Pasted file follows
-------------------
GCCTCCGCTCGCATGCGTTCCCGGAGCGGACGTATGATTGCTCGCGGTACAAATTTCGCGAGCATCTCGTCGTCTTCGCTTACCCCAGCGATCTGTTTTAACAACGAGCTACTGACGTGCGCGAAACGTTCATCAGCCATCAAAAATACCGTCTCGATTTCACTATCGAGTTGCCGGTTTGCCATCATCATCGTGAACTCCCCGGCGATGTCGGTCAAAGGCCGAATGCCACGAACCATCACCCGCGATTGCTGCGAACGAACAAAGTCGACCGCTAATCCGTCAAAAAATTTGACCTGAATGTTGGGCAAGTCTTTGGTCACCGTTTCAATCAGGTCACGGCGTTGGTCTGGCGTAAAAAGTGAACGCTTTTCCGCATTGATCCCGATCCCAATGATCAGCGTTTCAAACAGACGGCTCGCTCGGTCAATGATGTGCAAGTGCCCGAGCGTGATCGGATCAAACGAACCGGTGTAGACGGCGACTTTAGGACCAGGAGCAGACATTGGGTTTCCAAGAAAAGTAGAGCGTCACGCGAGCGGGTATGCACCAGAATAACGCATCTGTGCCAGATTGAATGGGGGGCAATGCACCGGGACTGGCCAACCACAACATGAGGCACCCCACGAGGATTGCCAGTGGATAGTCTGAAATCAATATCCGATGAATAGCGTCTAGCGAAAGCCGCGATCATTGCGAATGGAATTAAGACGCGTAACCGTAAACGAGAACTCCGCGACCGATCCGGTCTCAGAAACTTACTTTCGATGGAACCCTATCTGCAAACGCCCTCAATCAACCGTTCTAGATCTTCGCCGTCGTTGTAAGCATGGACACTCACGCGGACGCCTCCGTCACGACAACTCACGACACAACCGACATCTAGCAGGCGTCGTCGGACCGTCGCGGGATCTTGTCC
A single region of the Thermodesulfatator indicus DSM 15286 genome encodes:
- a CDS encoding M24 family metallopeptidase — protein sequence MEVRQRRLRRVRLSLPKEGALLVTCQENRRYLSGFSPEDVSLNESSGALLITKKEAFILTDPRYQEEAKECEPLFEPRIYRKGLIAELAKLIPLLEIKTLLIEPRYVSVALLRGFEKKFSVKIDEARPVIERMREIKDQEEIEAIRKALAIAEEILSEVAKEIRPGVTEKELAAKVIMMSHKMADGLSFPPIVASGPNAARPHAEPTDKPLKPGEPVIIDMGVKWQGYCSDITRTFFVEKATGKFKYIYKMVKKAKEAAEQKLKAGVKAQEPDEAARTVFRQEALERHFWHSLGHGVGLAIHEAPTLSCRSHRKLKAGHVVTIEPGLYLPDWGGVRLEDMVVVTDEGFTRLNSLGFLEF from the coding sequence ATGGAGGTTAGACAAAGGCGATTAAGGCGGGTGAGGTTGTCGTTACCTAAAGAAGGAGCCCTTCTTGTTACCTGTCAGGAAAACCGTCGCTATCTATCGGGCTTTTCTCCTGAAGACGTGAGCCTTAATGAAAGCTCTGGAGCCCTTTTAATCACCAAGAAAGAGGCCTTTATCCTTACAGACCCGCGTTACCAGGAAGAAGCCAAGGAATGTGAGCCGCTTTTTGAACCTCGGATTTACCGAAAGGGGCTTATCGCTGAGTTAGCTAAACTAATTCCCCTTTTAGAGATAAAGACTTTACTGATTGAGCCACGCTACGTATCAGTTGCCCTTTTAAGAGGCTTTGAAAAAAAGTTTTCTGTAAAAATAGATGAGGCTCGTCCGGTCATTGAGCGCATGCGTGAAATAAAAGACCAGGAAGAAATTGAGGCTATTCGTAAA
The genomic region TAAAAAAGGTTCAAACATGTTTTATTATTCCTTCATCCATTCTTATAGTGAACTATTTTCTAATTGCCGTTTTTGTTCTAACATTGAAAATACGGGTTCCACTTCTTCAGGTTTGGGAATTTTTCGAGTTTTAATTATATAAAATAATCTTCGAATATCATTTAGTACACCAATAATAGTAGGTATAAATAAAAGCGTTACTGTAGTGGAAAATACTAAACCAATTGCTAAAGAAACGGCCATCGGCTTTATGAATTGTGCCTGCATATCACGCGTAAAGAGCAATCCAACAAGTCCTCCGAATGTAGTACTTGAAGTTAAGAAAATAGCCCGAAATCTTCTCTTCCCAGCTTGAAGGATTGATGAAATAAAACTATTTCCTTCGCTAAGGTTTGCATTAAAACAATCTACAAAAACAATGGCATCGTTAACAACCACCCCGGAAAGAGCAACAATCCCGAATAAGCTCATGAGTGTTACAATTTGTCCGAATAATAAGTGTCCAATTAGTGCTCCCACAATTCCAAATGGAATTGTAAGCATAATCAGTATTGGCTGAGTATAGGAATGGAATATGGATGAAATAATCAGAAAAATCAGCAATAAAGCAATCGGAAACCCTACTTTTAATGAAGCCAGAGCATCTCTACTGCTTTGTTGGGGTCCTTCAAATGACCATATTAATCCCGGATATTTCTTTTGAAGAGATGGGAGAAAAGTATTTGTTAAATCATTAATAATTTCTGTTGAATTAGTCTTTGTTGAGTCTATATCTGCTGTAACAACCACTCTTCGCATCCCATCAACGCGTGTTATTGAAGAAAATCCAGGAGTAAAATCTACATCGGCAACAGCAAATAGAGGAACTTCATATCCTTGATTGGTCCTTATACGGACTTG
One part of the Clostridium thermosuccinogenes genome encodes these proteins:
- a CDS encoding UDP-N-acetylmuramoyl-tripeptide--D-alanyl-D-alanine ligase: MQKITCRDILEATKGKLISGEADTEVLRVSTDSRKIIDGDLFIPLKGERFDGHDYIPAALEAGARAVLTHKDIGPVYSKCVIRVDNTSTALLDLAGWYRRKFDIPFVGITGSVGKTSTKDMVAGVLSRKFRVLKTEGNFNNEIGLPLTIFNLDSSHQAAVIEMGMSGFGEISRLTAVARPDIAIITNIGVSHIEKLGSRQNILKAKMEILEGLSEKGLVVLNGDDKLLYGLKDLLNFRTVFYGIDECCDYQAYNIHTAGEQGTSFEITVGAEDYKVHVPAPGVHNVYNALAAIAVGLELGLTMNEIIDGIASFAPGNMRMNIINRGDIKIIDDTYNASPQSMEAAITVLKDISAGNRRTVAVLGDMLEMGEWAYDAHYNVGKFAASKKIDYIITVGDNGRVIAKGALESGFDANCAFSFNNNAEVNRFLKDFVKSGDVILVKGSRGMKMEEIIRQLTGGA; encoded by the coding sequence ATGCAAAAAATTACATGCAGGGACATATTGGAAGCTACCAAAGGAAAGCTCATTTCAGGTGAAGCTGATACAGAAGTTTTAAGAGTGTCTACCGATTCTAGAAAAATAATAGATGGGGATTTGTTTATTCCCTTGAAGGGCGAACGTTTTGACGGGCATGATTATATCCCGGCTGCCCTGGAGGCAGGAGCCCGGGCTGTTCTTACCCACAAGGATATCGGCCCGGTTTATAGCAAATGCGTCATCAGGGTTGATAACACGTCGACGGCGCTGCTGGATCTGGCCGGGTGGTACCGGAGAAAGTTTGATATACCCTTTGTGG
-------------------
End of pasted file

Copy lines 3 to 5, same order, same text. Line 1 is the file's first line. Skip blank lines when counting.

- a CDS encoding M24 family metallopeptidase — protein sequence MEVRQRRLRRVRLSLPKEGALLVTCQENRRYLSGFSPEDVSLNESSGALLITKKEAFILTDPRYQEEAKECEPLFEPRIYRKGLIAELAKLIPLLEIKTLLIEPRYVSVALLRGFEKKFSVKIDEARPVIERMREIKDQEEIEAIRKALAIAEEILSEVAKEIRPGVTEKELAAKVIMMSHKMADGLSFPPIVASGPNAARPHAEPTDKPLKPGEPVIIDMGVKWQGYCSDITRTFFVEKATGKFKYIYKMVKKAKEAAEQKLKAGVKAQEPDEAARTVFRQEALERHFWHSLGHGVGLAIHEAPTLSCRSHRKLKAGHVVTIEPGLYLPDWGGVRLEDMVVVTDEGFTRLNSLGFLEF from the coding sequence ATGGAGGTTAGACAAAGGCGATTAAGGCGGGTGAGGTTGTCGTTACCTAAAGAAGGAGCCCTTCTTGTTACCTGTCAGGAAAACCGTCGCTATCTATCGGGCTTTTCTCCTGAAGACGTGAGCCTTAATGAAAGCTCTGGAGCCCTTTTAATCACCAAGAAAGAGGCCTTTATCCTTACAGACCCGCGTTACCAGGAAGAAGCCAAGGAATGTGAGCCGCTTTTTGAACCTCGGATTTACCGAAAGGGGCTTATCGCTGAGTTAGCTAAACTAATTCCCCTTTTAGAGATAAAGACTTTACTGATTGAGCCACGCTACGTATCAGTTGCCCTTTTAAGAGGCTTTGAAAAAAAGTTTTCTGTAAAAATAGATGAGGCTCGTCCGGTCATTGAGCGCATGCGTGAAATAAAAGACCAGGAAGAAATTGAGGCTATTCGTAAA
The genomic region TAAAAAAGGTTCAAACATGTTTTATTATTCCTTCATCCATTCTTATAGTGAACTATTTTCTAATTGCCGTTTTTGTTCTAACATTGAAAATACGGGTTCCACTTCTTCAGGTTTGGGAATTTTTCGAGTTTTAATTATATAAAATAATCTTCGAATATCATTTAGTACACCAATAATAGTAGGTATAAATAAAAGCGTTACTGTAGTGGAAAATACTAAACCAATTGCTAAAGAAACGGCCATCGGCTTTATGAATTGTGCCTGCATATCACGCGTAAAGAGCAATCCAACAAGTCCTCCGAATGTAGTACTTGAAGTTAAGAAAATAGCCCGAAATCTTCTCTTCCCAGCTTGAAGGATTGATGAAATAAAACTATTTCCTTCGCTAAGGTTTGCATTAAAACAATCTACAAAAACAATGGCATCGTTAACAACCACCCCGGAAAGAGCAACAATCCCGAATAAGCTCATGAGTGTTACAATTTGTCCGAATAATAAGTGTCCAATTAGTGCTCCCACAATTCCAAATGGAATTGTAAGCATAATCAGTATTGGCTGAGTATAGGAATGGAATATGGATGAAATAATCAGAAAAATCAGCAATAAAGCAATCGGAAACCCTACTTTTAATGAAGCCAGAGCATCTCTACTGCTTTGTTGGGGTCCTTCAAATGACCATATTAATCCCGGATATTTCTTTTGAAGAGATGGGAGAAAAGTATTTGTTAAATCATTAATAATTTCTGTTGAATTAGTCTTTGTTGAGTCTATATCTGCTGTAACAACCACTCTTCGCATCCCATCAACGCGTGTTATTGAAGAAAATCCAGGAGTAAAATCTACATCGGCAACAGCAAATAGAGGAACTTCATATCCTTGATTGGTCCTTATACGGACTTG
One part of the Clostridium thermosuccinogenes genome encodes these proteins: